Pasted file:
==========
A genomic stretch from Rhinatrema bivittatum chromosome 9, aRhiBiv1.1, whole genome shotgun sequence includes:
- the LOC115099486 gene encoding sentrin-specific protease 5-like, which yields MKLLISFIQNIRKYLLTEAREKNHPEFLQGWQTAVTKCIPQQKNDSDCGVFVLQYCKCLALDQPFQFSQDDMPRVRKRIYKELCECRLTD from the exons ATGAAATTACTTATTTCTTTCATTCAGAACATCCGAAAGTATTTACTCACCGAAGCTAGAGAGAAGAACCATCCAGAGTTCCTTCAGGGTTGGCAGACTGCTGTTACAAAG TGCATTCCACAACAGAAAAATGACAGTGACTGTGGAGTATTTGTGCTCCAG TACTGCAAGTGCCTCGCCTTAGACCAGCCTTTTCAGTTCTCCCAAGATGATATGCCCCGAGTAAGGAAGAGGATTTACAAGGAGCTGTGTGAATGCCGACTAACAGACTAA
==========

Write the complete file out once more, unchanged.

A genomic stretch from Rhinatrema bivittatum chromosome 9, aRhiBiv1.1, whole genome shotgun sequence includes:
- the LOC115099486 gene encoding sentrin-specific protease 5-like, which yields MKLLISFIQNIRKYLLTEAREKNHPEFLQGWQTAVTKCIPQQKNDSDCGVFVLQYCKCLALDQPFQFSQDDMPRVRKRIYKELCECRLTD from the exons ATGAAATTACTTATTTCTTTCATTCAGAACATCCGAAAGTATTTACTCACCGAAGCTAGAGAGAAGAACCATCCAGAGTTCCTTCAGGGTTGGCAGACTGCTGTTACAAAG TGCATTCCACAACAGAAAAATGACAGTGACTGTGGAGTATTTGTGCTCCAG TACTGCAAGTGCCTCGCCTTAGACCAGCCTTTTCAGTTCTCCCAAGATGATATGCCCCGAGTAAGGAAGAGGATTTACAAGGAGCTGTGTGAATGCCGACTAACAGACTAA